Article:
Mr Gerald Giam Yean Song (Aljunied): The temporary development levy or TDL, is a tax payable when permission is granted for a temporary enhancement of the land value. The TDL can amount to tens of thousands of dollars payable by a small business every year and can form a significant portion of their business costs.
Tenancy agreements seldom specifying who is responsible for paying the TDL and tenants are often in a weaker bargaining position vis-a-vis their landlords when the TDL is levied. Often, the tenant is unaware of the TDL until they received the bill and would not have factored this into their business expenses. It can also be inequitable if the tenant bears the full TDL because the landlord also benefits from the enhancement of land value by being able to charge a higher rent to the tenant.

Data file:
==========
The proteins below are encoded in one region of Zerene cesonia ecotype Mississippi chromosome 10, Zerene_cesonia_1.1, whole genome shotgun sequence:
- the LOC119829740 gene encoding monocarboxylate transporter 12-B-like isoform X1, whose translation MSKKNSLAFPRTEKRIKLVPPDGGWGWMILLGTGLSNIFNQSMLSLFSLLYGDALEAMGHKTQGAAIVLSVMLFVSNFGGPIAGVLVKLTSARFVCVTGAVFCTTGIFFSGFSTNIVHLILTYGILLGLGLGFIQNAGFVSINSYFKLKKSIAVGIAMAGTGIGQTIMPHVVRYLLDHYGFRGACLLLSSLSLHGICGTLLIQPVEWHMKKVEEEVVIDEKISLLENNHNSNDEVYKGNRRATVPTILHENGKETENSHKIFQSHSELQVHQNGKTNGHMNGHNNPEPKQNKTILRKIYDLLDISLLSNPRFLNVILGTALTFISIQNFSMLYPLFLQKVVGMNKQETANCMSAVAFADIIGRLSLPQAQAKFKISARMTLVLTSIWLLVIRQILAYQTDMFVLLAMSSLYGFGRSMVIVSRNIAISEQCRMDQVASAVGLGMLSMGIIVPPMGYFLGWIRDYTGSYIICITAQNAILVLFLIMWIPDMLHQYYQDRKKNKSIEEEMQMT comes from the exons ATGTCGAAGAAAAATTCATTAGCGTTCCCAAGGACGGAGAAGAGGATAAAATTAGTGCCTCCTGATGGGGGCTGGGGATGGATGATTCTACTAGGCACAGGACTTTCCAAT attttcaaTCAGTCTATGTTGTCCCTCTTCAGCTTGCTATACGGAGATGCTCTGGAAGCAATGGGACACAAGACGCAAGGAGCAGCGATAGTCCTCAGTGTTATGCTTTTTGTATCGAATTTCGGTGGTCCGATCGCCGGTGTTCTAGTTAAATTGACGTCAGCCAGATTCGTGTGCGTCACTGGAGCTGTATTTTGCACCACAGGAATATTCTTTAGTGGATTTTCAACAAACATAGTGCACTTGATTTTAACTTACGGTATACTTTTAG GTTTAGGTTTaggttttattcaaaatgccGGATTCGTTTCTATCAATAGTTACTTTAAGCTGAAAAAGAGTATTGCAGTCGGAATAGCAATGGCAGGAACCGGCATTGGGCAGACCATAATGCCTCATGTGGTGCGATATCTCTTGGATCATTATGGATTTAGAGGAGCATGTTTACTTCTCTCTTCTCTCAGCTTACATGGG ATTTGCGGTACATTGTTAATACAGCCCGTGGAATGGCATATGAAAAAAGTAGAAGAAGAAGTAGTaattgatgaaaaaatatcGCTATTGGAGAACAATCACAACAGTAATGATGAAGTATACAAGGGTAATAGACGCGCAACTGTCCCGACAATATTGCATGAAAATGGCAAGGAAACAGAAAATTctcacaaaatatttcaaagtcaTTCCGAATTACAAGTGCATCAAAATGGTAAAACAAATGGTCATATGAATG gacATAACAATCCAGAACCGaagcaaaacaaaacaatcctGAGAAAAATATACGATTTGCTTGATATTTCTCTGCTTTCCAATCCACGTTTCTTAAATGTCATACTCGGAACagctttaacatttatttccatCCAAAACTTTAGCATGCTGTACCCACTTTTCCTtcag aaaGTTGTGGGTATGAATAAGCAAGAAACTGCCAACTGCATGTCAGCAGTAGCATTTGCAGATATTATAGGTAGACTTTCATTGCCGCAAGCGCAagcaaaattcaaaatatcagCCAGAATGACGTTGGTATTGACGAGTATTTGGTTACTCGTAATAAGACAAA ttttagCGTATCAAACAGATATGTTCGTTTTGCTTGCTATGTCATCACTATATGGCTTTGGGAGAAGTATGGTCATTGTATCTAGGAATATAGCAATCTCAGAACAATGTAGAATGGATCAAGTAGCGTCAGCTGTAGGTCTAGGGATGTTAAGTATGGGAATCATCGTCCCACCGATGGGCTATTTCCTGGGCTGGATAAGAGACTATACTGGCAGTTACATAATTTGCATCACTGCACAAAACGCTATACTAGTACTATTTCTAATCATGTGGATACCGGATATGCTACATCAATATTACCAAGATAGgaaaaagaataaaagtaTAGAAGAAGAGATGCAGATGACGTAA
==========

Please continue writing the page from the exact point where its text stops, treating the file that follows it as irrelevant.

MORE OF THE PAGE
Could URA require that all change of use applications include an undertaking from the applicant that the TDL has been discussed between the landlord and tenant.
Second, for some industries, URA grants temporary permission or TP for only one year at a time. This can result in widely fluctuating TDL payable every year, making business planning difficult. Can URA provide businesses more certainty by providing them a choice of TP between three and five years to better align with typical commercial tenancy agreements? This will allow tenants to negotiate equitable rental contracts with their landlords and make other business plans.
Lastly, some businesses have lamented to me that their TDL far exceeds business revenue, especially during the pandemic. If businesses are unable to pay the TDL, they might have to close down, leading to losses to themselves, their landlords and their employees. The Government will also lose out on tax revenue. Can URA consider giving such businesses rebates or deferments of their TDL?
Ministry of National Development
4 March 2021